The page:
Canada July Rate Hike Odds Jump After Poloz Restates Bias

Wednesday, June 28th, 2017

Theophilos Argitis and Maciej Onoszko
Canadian Real Estate Wealth

The Canadian dollar rallied to a four-month high and investors ramped up bets for a rate increase as early as next month after Bank of Canada Governor Stephen Poloz reiterated the central bank may be considering higher rates.

The nation’s currency jumped 1 percent to C$1.3072 per U.S. dollar at 11:01 a.m. in Toronto, the strongest level since February. The loonie traded at 76.5 U.S. cents. Swaps trading suggests investors are placing a 69 percent chance of a rate hike at the bank’s July 12 rate decision, up from 39 percent Tuesday.

“The Poloz comments buttress the change in tone that we’ve seen from the Bank over the past month,” said Bipan Rai, Toronto-based senior foreign-exchange and macro strategist at Canadian Imperial Bank of Commerce. “There’s still some speculative shorts out there are being squeezed as a result.”

The Canadian dollar is the best performing Group-of-10 currency this month after the central bank unexpectedly adopted a tightening bias two weeks ago with suggestions that stimulus associated with two rate cuts in 2015 may need to be withdrawn. Poloz used similar language in an interview with CNBC.

“Rates are of course extraordinarily low,” Poloz said, adding the bank cut rates by 50 basis points in 2015 to counteract the effects of the oil price shock. “It does look as though those cuts have done their job,” he said, according to a transcript of the interview. “But we’re just approaching a new interest rate decision so I don’t want to prejudge. But certainly we need to be at least considering that whole situation now that the excess capacity is being used up steadily.”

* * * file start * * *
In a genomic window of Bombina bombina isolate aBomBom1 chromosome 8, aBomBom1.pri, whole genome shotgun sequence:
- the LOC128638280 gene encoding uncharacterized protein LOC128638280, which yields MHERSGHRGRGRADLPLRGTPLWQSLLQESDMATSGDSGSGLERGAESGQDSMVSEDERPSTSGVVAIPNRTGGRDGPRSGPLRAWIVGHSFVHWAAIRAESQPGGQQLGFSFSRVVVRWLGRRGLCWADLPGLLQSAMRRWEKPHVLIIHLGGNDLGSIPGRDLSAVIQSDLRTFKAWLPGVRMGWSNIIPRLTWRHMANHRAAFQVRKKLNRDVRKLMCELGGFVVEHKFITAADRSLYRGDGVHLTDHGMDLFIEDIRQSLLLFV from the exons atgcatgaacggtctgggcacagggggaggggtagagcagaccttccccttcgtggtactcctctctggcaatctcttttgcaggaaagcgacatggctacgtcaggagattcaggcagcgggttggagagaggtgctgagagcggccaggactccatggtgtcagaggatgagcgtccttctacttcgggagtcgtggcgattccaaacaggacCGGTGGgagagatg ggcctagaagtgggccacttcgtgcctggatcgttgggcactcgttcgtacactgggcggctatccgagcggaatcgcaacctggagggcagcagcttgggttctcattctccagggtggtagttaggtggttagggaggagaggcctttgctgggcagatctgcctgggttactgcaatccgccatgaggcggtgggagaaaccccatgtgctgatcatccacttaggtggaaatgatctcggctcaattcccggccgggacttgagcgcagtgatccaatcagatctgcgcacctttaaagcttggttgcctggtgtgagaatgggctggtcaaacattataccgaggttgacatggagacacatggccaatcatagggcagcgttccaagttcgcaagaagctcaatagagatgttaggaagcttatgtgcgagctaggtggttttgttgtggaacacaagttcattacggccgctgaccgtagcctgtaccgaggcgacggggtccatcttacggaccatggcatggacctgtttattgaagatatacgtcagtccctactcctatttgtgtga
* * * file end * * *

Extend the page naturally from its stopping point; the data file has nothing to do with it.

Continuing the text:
Bank of Montreal is now calling for a rate increase in July as Poloz’s comments “were the final straw” prompting the shift, Benjamin Reitzes, Canadian rates and macro strategist at the bank, wrote in a note on Wednesday. The Bank of Canada’s hasn’t raised rates since 2010.

The comments from the central bank governor extended a sell-off in Canadian government debt. The two-year note fell for a third day, pushing the yield up to 1.04 percent, the highest since January 2015. The rate on 10-year securities added seven basis points to 1.64 percent, increasing 22 basis points this month, the steepest increase since November.
CIBC’s Rai doesn’t expect the bank to raise rates next month.

“The market is moving to price in 55-60 percent chance that the bank moves in July but the odds should be more skewed towards 30 percent,” he said. “It’s unlikely that the Bank of Canada will want to front-run second-quarter growth and strengthen the Canadian dollar further.”

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